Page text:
Carlson said he sees this bill as restoring the law to its original purpose, and claims its passage could reduce insurance rates for consumers.  “The lawyers are making their hourly rate, they’re getting paid for representing their client when they win,” Carlson said.  “What’s become much more commonplace in the 2017 period forward is lawyers in these same cases, when they win and they’re having their lodestar amount calculated, they ask for a separate amount as well.”  He points to a 2017 Florida Supreme Court case, Joyce v. Federated National Insurance Co., which made it easier to obtain fee multipliers.  In it, Justice Charles Canady wrote a dissent that said the court had overreached, because the fee multiplier should only be used in rare circumstances. 

But as Merlin sees it, the focus should be on the fact that policyholders are having to sue their insurers in the first place.  “The insurance lobby points to a few cases about how much the winning policyholder attorney made, rather than talk about why the claim should never have been denied in the first place, and that the insurance companies’ attorneys fought and fought the payment to the policyholder because that is the only way a case can generate large fees,” Merlin said.  “Instead, they fight with their own attorneys whom are paid on an hourly basis, win or lose, often to wear down the policyholder.”

Ninth Circuit Judge Skeptical of $42M Fee Award in Price Fixing Settlements

October 23, 2019

A recent Law 360 story by Dorothy Atkins, “9th Circ. Judge ‘Concerned’ Over Hagens Berman’s $42M Fees,” reports that a Ninth Circuit judge appeared skeptical of keeping intact Hagens Berman Sobol Shapiro LLP's $42 million fee award in multiple price-fixing settlements, saying she's "concerned" the district judge didn't know the extent the fee requests varied from the amount the firm submitted in its lead class counsel bid.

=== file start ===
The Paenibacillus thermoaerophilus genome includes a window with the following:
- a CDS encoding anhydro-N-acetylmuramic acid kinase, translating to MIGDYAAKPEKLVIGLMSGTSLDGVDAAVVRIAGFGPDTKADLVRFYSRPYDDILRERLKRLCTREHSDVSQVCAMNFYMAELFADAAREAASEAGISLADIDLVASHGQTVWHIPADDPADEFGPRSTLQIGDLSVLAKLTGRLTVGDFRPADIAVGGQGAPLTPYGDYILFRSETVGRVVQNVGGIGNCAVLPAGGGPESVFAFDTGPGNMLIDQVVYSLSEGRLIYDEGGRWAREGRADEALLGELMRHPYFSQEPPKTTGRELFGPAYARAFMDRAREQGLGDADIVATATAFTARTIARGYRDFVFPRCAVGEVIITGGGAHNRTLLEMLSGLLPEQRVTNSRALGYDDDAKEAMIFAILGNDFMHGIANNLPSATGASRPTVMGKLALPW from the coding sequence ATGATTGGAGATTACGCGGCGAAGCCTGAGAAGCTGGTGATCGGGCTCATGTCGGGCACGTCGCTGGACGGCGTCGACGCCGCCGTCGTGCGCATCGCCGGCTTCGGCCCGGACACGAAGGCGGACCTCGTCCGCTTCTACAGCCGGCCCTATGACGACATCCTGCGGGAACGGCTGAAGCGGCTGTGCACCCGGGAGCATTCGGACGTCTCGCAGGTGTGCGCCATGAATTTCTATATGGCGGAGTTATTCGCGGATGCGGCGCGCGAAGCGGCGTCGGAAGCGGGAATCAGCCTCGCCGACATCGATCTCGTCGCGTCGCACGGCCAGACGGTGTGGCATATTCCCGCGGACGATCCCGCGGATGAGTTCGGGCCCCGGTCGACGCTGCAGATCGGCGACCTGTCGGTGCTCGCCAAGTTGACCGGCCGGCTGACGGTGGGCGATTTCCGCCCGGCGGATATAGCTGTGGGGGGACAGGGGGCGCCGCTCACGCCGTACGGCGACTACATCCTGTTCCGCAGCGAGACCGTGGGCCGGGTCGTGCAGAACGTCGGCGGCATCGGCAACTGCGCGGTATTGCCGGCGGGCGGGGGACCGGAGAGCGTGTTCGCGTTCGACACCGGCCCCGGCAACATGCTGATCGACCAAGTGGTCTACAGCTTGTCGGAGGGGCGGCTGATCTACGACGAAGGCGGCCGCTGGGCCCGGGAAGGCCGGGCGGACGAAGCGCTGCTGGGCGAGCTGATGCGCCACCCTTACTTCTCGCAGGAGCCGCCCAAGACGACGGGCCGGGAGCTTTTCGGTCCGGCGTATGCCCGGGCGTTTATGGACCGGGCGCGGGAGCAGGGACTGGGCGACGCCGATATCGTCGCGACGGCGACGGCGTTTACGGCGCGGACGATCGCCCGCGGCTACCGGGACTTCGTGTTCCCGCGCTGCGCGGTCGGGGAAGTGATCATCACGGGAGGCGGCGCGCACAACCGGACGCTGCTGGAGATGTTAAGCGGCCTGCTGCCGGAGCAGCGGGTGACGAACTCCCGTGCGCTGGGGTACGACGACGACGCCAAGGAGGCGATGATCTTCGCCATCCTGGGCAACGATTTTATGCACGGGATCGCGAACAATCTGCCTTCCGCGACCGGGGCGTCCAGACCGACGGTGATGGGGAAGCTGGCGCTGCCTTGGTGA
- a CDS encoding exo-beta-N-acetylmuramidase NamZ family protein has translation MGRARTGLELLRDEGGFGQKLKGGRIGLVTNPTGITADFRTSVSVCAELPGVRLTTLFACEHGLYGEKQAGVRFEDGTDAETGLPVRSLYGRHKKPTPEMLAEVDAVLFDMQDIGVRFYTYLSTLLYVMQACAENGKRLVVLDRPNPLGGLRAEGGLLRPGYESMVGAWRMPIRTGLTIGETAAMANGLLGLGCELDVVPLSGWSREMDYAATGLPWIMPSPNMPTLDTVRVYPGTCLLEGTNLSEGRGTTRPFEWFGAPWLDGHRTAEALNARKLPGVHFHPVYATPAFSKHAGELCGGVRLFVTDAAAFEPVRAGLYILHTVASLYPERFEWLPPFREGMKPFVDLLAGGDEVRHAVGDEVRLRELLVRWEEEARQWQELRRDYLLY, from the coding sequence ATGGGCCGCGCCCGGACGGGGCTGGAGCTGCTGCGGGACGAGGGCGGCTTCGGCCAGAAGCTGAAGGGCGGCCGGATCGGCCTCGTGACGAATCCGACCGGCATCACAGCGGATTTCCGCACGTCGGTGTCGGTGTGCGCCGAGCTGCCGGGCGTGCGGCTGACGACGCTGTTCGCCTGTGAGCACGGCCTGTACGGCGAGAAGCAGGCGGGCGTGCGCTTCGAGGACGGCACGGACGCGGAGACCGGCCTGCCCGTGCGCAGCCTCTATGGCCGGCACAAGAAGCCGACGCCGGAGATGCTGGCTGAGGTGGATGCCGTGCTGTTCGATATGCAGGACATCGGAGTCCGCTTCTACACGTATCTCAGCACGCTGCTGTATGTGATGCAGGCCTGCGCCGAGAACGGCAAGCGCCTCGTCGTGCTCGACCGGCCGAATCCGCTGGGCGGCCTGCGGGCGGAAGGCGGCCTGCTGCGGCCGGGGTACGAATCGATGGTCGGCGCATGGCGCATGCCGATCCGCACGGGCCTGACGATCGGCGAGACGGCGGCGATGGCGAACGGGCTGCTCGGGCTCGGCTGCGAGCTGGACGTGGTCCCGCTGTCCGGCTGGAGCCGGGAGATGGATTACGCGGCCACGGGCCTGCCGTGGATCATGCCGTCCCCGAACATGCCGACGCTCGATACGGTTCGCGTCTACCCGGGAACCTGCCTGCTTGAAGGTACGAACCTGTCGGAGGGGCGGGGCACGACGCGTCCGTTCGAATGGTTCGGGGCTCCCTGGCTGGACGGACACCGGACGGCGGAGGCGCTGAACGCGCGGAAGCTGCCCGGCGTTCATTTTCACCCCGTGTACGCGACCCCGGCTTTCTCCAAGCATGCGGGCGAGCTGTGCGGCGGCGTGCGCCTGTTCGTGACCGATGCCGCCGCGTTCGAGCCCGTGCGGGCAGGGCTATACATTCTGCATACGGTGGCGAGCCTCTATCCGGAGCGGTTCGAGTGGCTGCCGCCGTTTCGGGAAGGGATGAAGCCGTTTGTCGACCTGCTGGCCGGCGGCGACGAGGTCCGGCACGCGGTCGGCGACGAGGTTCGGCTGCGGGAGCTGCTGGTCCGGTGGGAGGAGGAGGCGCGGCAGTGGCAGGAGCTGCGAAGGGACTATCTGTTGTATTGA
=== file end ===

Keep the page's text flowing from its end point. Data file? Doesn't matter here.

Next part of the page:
During a hearing in Portland, Oregon, U.S. Circuit Court Judge Morgan Christen said she's not sure that U.S. District Judge Richard Seeborg, who took over the case from another judge, had access to or could find the law firm's initial proposal to serve as lead class counsel. Judge Christen said it took the circuit court "three runs" to get a copy of the proposal from the clerk's office, and she questioned whether the district judge faced similar accessibility challenges.  "You may well have expected that the district court had access to it ... But I can't see that he did have it," she said.

The judge's comments came during a hearing on appeals filed by two objectors — Conner Erwin and Christopher Andrews — who are challenging the $42 million in attorney fees awarded in multiple settlements totaling $124.5 million.  The deals resolve decade-old litigation alleging that Samsung Electronics Co. Ltd., Toshiba Corp. and other disk drive makers participated in an industry-wide conspiracy to fix optical disk drive prices.  During the hearing before a three-judge panel, Erwin's counsel, Robert Clore of Bandas Law Firm PC, argued that Judge Seeborg erred by keeping the lead class counsel proposal that Hagens Berman submitted to the court under seal.

He said the judge also erred by allowing the firm to collect $42 million, or 25% of the total settlements, instead of keeping fees capped at 12% of the settlement, or $22 million, which it had originally promised it would seek.  "If reasonableness is the bottom line for attorneys' fees, how is it ever reasonable to award a firm twice what it bid to become class counsel?" Clore said.

But Kevin Kamuf Green of Hagens Berman, an attorney for the class, defended the fees, arguing that the judge appropriately exercised his "broad discretion" in awarding them and noting the law firm isn't bound by the fee estimates submitted in its bid for lead counsel.  Green also quoted from Judge Seeborg's order approving one of the last settlements, which acknowledged that the fee award is higher than what the firm initially proposed, but lower than what it could be.  The judge also had "talked about the bid" in another order, so he must have been aware of it.